Pineal tumors account for 1 percent of brain tumors. The three most common types of pineal tumors are gliomas, germ cell tumors and pineal cell tumors. The cancerous form of a pineal tumor is called a pineoblastoma.
Pineal tumor treatments typically include surgery and radiation, such as Gamma Knife radiosurgery. Gamma Knife treatment can provide excellent pineal tumor control. Chemotherapy may be used in certain cases. For cases of pineoblastoma, radiation may be given to the brain and spine to stop the spread of cancer through the cerebral spinal fluid. Devices called shunts may be needed to relieve fluid on the brain (hydrocephalus).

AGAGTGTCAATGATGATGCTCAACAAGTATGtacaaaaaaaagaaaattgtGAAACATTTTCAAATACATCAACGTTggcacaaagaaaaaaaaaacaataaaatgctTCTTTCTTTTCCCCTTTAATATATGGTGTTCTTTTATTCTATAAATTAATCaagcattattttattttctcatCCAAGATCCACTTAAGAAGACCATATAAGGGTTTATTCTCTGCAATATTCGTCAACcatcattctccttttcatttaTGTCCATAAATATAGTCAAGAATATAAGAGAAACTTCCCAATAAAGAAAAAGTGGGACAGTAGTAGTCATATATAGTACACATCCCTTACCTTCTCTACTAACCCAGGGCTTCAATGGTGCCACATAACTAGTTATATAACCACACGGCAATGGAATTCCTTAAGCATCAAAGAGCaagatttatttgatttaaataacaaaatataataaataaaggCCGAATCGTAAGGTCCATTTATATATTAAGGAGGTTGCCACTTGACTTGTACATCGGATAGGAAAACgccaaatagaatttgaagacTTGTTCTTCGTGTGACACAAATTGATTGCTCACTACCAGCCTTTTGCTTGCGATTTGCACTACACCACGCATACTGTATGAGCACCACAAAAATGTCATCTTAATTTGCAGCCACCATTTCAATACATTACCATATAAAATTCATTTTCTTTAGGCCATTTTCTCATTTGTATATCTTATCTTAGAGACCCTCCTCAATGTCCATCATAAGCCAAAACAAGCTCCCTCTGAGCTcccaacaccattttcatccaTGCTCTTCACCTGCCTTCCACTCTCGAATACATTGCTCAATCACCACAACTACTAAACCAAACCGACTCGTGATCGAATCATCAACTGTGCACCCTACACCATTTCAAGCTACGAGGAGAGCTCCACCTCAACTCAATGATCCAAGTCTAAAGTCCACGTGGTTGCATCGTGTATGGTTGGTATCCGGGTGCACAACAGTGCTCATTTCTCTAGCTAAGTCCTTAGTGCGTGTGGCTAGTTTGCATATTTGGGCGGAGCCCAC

Pineal tumors form near the pineal gland. This gland regulates melatonin—the hormone responsible for sleep and wake cycles—and lies deep within the brain. Pineal tumors can form in the tissue around the pineal gland or in the cells that make up the pineal gland. They may be either slow growing or more aggressive and likely to spread. Children and young adults are more likely than others to develop pineal tumors.
Pineal tumors can cause:
Imaging, such as computed tomography (CT) and magnetic resonance imaging (MRI), and biopsy can spot pineal tumors and confirm their type.
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